Lakeside Case 2

Topics: Audit, Auditing, Balance sheet Pages: 24 (7160 words) Published: February 12, 2013
February 7, 2013

Abernathy and Chapman
Wallace Andrews Lakeside
1235 Sentry Drive
Richmond, Virginia 66266

Dear Mr. Wallace,

We have researched the issues that were discussed regarding the possibility of Lakeside Company going public and the ramifications this action would have on their desirability as a client. We have also analyzed Lakeside Company’s financial statements to evaluate the possibility of misstatements. Attached, you will find our report discussing these issues.

Please contact us with any further questions.


Mariana Welch

Cc: Bob Zimmerman

Case Two: New Clients, Legal Liability and Materiality

Table of Contents
Executive Summary4
Discussion Questions5
Apply Your Research9
Consulting Partner Review13
Question 113
Question 214
The Impact of Sarbanes-Oxley15

Executive Summary

Abernethy and Chapman have to consider whether to accept new client. To do this they created a three-partner committee to screen these new clients.  A partner in charge is assigned to each of the potential clients and is driven by guidelines set out by this three-partner committee. An analysis of potential legal liability must be performed for each of these potential clients. The partner in charge that is assigned to assess these clients is asked specific questions that were designed by the committee. A couple of the questions that are asked are: Is the potential client privately held or publicly held? Evaluate the possible legal liability to third parties, both present and potential, that Abernethy and Chapman might incur if the engagement is accepted. Another form that the partner in charge must complete is regarding information from predecessor auditors.  All of this information is necessary in determining whether to take on this potential client.  This form provides information about what a predecessor auditor’s evaluations where as well as seeing what the predecessor auditor’s understanding was pertaining to the reason for a change in auditors. Materiality of a company must also be looked at and reviewed. A base for establishing misstatements is necessary because materiality is relative.  A review to see if there is a material misstatement can reflect on the integrity of management if there is fraud involved.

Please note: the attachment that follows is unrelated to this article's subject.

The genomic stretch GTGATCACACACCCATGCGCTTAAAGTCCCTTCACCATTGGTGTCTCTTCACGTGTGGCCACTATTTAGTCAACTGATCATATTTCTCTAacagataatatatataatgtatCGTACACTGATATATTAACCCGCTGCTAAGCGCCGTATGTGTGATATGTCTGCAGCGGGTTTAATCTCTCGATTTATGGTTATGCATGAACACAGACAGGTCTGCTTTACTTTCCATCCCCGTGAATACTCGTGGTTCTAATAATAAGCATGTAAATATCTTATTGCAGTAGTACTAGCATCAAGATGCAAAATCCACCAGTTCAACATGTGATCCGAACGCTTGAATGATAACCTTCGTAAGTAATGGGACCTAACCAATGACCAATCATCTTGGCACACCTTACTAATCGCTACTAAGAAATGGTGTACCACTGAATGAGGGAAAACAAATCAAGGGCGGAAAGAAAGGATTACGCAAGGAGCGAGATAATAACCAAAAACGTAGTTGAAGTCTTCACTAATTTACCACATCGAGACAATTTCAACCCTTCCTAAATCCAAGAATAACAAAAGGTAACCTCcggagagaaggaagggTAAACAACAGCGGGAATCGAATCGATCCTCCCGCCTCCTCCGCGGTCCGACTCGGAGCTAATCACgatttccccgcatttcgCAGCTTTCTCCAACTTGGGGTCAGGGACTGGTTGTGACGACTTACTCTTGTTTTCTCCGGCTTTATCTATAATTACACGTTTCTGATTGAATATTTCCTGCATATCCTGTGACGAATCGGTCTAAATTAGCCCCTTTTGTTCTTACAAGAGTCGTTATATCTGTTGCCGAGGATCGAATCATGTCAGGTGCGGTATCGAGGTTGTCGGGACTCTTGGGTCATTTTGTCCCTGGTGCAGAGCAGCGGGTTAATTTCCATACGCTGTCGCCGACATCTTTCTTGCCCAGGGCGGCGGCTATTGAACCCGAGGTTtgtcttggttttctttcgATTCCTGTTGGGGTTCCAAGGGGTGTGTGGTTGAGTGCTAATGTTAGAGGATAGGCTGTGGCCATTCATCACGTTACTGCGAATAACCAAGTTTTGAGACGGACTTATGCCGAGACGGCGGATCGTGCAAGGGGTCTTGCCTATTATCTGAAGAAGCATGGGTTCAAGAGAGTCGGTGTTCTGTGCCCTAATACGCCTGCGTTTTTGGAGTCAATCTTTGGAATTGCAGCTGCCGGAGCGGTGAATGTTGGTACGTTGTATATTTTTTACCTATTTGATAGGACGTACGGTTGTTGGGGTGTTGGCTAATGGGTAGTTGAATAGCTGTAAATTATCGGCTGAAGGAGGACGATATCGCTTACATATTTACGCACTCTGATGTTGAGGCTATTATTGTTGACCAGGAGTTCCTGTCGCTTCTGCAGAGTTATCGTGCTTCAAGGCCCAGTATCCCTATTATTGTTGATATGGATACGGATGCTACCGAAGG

Discussion Questions

1. King and Company faces a materiality question in forming its year 2011 audit opinion. How do auditors evaluate the materiality of an item in a specific engagement? Do you believe that the possible impairment of the investment sixth store was actually material to the Lakeside Company?

Materiality is an important factor in determining appropriate audit reporting.  Auditors must consider materiality and its relationship with audit risk when conducting an audit. In order to avoid any material misstatement within the company’s financial statements, auditors must perform an audit so as to provide them with sufficient evidence that would give a factual and a fair view for those parties relying on the financial statements. Materiality is defined by FASB Concept Statement 2 as: “The magnitude of the omission or misstatement of accounting information that, in light of surrounding circumstances, makes it probable that the judgment of a reasonable person relying on the information would have been changed or influenced by the omission or misstatement.“ (Arens p. 270) Because financial reporting usually results from approximate measurements, though often based on rules and conventions rather than exact measurements; and financial statements reflect a combination of known information that is reported on a historical basis; judgments about current values including estimates of the effects of future events on measurements recorded at the present time. As a result, auditors must use their professional judgment to a situation in order to determine if a materiality issue exists.  

In order to evaluate the materiality...

Bibliography: AICPA. (2006, December 15). Audit Documentation. Retrieved February 5, 2013, from AICPA:
AICPA. (2013, January 1). Standards for Performing and Reporting on Peer Reviews. Retrieved February 6, 2013, from AICPA:
Arens, A
PCAOB. (n.d.). AU Section 315. Retrieved February 4, 2013, from PCAOB:
Arens, A.A., Elder, R.J., & Beasley, M.S. (2012). Auditing and Assurance Services an Integrated Approach (14th ed.). Essex, England: Person Education Limited.
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